When I received the 2005 BS Productions film Karma in the mail the other week, I wasn’t quite sure what to make of it. I am normally all about big name problems getting sent in the movies I watch over any kind of storyline. I like to get the full visual of the big sends I have been reading about. However, knowing that Karma was entirely shot in Nepal made it a sure thing not even I would recognize any of the problems getting climbed. Throw in a lesser known (to me) cast featuring Adam Stack, Justin Bourque, Lizzy Asher and Janet Bergman, and I wasn’t so sure I would like it. As usual, I was wrong.
The film gives the viewer a taste of the rock climbing around the very famous, and very mountainous Lukla region of Nepal as well as providing insight into the lives of impoverished locals. Working with a group called Porters Progress, the climbers are there to do outreach work with a small group of local porters while exploring the climbing at the same time. The scenes go back and forth between obligatory shots of surprisingly fun looking climbing and stories about the lives of the porters that the climbers have sort of adopted in a “Big Brother, Big Sister” type of fashion.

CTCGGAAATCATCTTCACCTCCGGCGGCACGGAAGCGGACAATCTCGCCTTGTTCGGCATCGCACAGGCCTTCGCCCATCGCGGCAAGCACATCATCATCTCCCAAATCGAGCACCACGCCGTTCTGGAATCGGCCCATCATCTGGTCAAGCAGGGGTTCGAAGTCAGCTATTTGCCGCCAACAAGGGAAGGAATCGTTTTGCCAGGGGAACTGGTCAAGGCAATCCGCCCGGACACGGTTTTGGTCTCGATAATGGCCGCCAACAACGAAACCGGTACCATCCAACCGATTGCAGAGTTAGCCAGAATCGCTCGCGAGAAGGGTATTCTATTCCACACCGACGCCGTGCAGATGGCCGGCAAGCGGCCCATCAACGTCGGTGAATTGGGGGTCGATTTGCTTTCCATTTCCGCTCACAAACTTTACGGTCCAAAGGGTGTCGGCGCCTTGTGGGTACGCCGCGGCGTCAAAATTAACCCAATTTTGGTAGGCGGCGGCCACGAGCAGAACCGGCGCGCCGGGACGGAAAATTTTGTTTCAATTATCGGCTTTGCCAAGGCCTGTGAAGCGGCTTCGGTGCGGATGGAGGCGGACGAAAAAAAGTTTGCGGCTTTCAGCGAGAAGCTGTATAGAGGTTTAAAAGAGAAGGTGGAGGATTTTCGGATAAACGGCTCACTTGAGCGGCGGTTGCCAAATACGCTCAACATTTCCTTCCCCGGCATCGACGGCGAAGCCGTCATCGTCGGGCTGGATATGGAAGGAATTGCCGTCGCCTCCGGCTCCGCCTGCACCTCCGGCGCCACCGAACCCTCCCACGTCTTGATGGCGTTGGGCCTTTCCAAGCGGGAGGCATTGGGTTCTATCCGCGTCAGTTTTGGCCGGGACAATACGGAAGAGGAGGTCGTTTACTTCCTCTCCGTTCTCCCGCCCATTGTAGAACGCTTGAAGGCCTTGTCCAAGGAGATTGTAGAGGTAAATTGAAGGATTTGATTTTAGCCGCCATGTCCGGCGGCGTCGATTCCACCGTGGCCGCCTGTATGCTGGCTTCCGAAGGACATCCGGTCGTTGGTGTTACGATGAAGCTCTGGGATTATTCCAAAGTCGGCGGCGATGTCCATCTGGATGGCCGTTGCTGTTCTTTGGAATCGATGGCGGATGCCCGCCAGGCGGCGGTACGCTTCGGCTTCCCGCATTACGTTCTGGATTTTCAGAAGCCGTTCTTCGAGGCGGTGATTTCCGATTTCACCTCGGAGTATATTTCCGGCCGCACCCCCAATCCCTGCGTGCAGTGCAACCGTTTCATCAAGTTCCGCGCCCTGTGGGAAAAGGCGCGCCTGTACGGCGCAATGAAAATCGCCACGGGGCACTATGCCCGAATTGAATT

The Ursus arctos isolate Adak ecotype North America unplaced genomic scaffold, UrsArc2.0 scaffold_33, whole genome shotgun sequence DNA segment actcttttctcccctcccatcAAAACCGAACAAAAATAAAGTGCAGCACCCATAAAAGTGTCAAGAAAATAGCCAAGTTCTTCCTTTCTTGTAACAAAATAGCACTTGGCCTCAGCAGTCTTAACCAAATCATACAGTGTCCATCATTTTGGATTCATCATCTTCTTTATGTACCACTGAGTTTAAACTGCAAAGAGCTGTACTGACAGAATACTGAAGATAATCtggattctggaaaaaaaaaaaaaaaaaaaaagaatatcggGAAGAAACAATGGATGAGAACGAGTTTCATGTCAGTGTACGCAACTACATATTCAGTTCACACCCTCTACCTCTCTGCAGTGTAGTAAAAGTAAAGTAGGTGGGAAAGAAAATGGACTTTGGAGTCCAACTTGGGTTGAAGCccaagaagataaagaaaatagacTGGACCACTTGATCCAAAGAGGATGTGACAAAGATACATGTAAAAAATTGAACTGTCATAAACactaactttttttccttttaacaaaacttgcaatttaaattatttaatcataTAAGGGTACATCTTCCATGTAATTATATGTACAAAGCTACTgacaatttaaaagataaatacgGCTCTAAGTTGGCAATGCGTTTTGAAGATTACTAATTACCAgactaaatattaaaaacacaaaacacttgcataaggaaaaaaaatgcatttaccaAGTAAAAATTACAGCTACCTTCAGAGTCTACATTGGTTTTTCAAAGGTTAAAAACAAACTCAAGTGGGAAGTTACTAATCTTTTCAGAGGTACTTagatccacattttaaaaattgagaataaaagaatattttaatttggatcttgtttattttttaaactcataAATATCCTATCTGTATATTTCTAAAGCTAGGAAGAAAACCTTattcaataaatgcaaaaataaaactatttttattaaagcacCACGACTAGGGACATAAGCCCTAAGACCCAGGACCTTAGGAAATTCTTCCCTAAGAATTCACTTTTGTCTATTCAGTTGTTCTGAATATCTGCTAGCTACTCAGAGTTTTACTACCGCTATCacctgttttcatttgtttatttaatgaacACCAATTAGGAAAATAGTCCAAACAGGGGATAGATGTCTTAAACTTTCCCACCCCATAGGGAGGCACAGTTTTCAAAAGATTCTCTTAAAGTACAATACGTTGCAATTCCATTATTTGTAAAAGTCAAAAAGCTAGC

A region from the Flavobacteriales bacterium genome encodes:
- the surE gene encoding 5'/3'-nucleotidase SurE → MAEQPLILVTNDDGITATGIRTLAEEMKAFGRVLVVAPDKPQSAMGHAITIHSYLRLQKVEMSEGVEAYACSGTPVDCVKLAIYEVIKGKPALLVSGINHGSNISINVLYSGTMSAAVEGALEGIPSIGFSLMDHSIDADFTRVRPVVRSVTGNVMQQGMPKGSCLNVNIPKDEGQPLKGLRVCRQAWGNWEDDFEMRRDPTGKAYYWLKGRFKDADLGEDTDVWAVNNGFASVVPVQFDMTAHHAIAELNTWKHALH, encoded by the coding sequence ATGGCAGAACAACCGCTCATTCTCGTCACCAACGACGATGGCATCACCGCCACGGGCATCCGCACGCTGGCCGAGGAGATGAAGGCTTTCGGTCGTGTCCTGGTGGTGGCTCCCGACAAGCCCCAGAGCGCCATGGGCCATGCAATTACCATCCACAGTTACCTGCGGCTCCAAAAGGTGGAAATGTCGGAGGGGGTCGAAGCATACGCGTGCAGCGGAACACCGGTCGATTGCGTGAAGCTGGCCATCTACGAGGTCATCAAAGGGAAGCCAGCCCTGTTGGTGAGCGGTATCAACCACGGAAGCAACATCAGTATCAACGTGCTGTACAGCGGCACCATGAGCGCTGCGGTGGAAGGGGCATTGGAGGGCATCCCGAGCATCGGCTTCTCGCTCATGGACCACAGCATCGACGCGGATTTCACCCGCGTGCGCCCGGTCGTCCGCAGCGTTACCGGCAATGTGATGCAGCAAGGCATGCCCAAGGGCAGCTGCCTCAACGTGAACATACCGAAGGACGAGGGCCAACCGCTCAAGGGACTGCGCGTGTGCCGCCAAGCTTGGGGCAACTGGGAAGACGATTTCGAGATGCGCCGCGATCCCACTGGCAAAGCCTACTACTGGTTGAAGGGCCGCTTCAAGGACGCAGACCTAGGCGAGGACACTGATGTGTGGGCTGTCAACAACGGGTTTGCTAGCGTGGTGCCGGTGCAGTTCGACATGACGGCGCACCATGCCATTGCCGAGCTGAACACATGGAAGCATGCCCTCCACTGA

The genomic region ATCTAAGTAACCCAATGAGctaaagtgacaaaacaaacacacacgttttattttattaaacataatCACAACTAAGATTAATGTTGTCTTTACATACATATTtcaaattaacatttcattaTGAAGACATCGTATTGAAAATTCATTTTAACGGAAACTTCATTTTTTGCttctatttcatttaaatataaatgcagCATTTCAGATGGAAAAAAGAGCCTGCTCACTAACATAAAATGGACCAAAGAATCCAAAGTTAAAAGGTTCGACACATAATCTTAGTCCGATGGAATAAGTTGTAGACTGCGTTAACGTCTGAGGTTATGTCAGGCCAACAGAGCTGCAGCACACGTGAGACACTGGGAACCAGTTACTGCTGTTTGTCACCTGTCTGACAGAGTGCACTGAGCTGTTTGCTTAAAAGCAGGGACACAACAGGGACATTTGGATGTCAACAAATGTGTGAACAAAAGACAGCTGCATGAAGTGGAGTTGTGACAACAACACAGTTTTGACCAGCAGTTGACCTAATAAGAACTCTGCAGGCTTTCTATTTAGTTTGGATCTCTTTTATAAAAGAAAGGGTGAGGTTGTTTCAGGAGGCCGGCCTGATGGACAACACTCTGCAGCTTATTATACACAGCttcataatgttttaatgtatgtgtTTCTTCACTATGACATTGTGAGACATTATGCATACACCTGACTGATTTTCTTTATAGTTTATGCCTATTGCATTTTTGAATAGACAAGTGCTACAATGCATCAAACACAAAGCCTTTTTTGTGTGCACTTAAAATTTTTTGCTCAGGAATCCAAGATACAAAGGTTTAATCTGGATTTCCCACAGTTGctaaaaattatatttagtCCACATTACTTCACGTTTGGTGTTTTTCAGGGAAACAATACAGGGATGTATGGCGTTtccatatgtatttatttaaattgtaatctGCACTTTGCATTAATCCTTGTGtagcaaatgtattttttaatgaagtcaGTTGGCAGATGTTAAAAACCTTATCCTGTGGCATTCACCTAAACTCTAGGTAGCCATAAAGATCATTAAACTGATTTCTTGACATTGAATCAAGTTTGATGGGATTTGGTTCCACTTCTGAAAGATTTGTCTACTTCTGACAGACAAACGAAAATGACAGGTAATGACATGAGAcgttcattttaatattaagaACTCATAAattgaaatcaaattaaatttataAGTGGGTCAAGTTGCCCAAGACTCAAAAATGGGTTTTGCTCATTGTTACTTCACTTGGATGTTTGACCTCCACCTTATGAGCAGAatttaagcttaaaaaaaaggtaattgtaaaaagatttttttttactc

Lizzy Asher in Nepal
Photo: Tim Kemple
I was concerned for awhile that there was not going to be a logical connection made between the climbing scenes and the porter scenes. I liked both sets of scenes, but I really wanted to see how they were going to connect the two without being too contrived. To the movie’s credit though, as it progressed it drew logical comparisons that helped tie together both story lines very nicely.
Adam Stack on a cool looking Trad line
Photo: Tim Kemple
Overall, the combination of gorgeous vistas, solid climbing and an intriguing message about the plight of local Nepalese porters made for an enjoyable movie (there was a certain scene that involved Tim Kemple, a (temporarily) live chicken and a knife that I could have gone without but now at least I know it is true that if a chicken is missing its head it can still run around). If you are looking for a movie that does a nice job of blending a good story with interesting climbing, Karma is definitely a good option. Plus, you can now pick up your own copy of Karma for the reasonable price of $10 plus shipping through the BSProductions Blog or by clicking this link directly.
Check out the trailer:
Also, the soundtrack was pretty tight as well. Check out this post from earlier this year to find out more on how to get your own copy of the soundtrack to Karma.
Unfortunately it looks like the main non-profit group featured in the film, Porter’s Progress, recently had to stop doing its work.